One of the side effects of this election is that I’ve become very clingy and emotional. I burst into tears over design specs at work yesterday, and it’s not because design specs are inherently moving. It’s a reminder from my dumb, finicky heart, I guess, that love is what we have when the world is dark. So The Wangs vs. the World fit nicely with my current mood — a book about how a family holds tightly to each other at a time when they have lost everything.
Charles Wang came to the United States to make his fortune, and that’s exactly what he did, building a cosmetics empire from the ground up. But an ambitious new project, launched just before the financial crash at the end of the second Bush presidency, has reduced them to almost nothing. Charles, his second wife Barbara, youngest daughter Grace and son Andrew, all pile into an ancient clunker to drive across the country to live with Charles’s eldest daughter Saina, a disgraced art world it-girl who has retreated to a house in upstate New York to escape media attention.
Though The Wangs vs. the World does satirize the worlds and lifestyles of the very wealthy, its primary concern is the relationships between these family members. Jade Chang is wonderfully specific in her portrayal of these five people and what they are to each other.
Saina always enjoyed her sister so much more in the particular than in the abstract. Grace in person was funny and self-aware. Grace on the phone was unrelenting and concerned with the smallest of slights — in between visits, that became the only Grace that she remembered.
She also captures an element of sibling relationships that I rarely see writers do well, which is the lifetime of shared in-jokes and common vocabulary that ties them all together. Saina and Andrew and Grace are separated by years and years, but they remain tremendously fond of each other. When Andrew ditches the family road trip and stays in New Orleans to lose his virginity, Grace isn’t just mad that he’s left her alone with the adults; she misses him. At a time when I’m wanting to grab all my friends-and-relations in massive hugs and never let go, it was great to read a book about a family who truly enjoy each other’s company.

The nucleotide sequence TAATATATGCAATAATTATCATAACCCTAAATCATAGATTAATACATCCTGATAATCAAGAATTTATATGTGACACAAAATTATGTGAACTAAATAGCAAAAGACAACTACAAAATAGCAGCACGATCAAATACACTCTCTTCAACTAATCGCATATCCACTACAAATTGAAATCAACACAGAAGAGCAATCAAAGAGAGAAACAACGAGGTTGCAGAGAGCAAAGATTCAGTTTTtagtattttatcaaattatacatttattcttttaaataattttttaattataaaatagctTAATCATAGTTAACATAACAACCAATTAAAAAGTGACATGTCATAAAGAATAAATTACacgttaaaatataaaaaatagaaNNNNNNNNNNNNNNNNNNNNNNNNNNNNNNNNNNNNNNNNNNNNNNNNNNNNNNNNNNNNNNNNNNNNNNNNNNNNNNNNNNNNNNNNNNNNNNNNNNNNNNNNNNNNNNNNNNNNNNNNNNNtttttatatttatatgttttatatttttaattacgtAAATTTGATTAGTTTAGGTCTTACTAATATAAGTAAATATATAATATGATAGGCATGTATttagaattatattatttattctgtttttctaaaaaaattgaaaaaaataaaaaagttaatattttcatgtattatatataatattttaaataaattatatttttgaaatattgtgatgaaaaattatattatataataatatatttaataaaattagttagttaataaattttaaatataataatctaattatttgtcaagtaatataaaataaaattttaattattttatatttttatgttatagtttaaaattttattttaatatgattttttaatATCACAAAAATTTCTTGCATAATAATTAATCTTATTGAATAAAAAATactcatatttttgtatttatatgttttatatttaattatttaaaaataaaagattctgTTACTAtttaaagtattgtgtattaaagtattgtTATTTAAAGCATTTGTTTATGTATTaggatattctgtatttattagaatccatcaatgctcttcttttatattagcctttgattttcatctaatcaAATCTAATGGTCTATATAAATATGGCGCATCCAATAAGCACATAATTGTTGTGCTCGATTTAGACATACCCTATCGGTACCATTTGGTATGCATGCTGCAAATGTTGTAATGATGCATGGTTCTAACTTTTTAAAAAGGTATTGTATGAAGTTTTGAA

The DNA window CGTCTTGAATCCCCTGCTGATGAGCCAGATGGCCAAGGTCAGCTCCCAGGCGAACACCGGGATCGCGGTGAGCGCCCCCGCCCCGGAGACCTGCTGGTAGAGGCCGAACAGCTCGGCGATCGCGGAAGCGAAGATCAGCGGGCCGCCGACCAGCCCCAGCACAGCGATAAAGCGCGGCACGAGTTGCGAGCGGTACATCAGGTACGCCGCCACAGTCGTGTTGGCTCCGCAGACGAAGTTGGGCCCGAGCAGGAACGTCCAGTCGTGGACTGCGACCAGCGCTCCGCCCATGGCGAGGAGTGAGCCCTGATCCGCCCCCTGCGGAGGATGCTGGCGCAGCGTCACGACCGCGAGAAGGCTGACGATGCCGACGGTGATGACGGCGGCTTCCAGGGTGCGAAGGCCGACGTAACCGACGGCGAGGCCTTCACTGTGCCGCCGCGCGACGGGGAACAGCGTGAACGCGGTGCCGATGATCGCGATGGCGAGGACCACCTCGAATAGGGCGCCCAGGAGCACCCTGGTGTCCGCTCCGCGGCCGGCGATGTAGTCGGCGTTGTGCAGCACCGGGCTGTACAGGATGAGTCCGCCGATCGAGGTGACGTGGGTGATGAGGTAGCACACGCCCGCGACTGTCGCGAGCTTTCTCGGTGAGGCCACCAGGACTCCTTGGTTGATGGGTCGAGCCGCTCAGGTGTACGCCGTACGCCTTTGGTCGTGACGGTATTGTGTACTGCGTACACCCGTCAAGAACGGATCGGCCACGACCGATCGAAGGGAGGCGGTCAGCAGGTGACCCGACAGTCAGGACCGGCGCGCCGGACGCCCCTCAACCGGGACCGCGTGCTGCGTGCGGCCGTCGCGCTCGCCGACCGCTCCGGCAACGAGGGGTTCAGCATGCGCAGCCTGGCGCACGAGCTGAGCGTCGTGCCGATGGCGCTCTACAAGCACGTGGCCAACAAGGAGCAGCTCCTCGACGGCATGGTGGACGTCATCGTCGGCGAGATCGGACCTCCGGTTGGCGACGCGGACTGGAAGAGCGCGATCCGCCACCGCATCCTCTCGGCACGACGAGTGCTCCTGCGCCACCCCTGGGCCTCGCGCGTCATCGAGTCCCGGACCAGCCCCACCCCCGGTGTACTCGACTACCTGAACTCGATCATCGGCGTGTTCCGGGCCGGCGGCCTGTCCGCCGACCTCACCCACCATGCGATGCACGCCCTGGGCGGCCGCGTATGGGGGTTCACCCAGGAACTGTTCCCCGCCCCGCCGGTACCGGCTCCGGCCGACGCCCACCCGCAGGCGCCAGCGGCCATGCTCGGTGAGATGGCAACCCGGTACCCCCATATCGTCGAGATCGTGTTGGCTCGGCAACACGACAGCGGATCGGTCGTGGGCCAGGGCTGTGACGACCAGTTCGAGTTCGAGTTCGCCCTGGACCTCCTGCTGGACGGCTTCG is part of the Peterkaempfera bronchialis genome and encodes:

The book is also wonderfully funny, although I wouldn’t say that funny is the point of it. Chang refers to Saina’s “human-rights disaster of an engagement ring,” and the passage where she describes Saina’s various art shows is — to someone like me, who loves art and finds the art world incomprehensibly ridiculous — perfect. Chang is satirizing a lot of different things in this book, and as it hurtles towards its conclusion, its wonderful scope started to feel a trifle overstuffed. But it’s well worth overlooking this minor complaint for a book as joyous and sincere as this one.
(Oh, also, writers of America? In Louisiana, we don’t say “Nawlins.” We just do not. I am sorry you have been misled on this. You can say “New OR-lins” from now on.)